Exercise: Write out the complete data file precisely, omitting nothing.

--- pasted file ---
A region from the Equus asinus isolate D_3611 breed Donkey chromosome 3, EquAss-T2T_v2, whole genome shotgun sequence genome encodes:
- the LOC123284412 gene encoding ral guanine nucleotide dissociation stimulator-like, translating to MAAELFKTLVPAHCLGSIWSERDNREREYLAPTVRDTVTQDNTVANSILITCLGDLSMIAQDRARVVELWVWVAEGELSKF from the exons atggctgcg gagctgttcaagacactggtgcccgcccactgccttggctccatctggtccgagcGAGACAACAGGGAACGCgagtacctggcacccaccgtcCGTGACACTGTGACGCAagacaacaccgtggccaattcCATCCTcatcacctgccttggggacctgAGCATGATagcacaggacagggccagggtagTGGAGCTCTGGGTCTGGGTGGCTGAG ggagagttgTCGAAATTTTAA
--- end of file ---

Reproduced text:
A region from the Equus asinus isolate D_3611 breed Donkey chromosome 3, EquAss-T2T_v2, whole genome shotgun sequence genome encodes:
- the LOC123284412 gene encoding ral guanine nucleotide dissociation stimulator-like, translating to MAAELFKTLVPAHCLGSIWSERDNREREYLAPTVRDTVTQDNTVANSILITCLGDLSMIAQDRARVVELWVWVAEGELSKF from the exons atggctgcg gagctgttcaagacactggtgcccgcccactgccttggctccatctggtccgagcGAGACAACAGGGAACGCgagtacctggcacccaccgtcCGTGACACTGTGACGCAagacaacaccgtggccaattcCATCCTcatcacctgccttggggacctgAGCATGATagcacaggacagggccagggtagTGGAGCTCTGGGTCTGGGTGGCTGAG ggagagttgTCGAAATTTTAA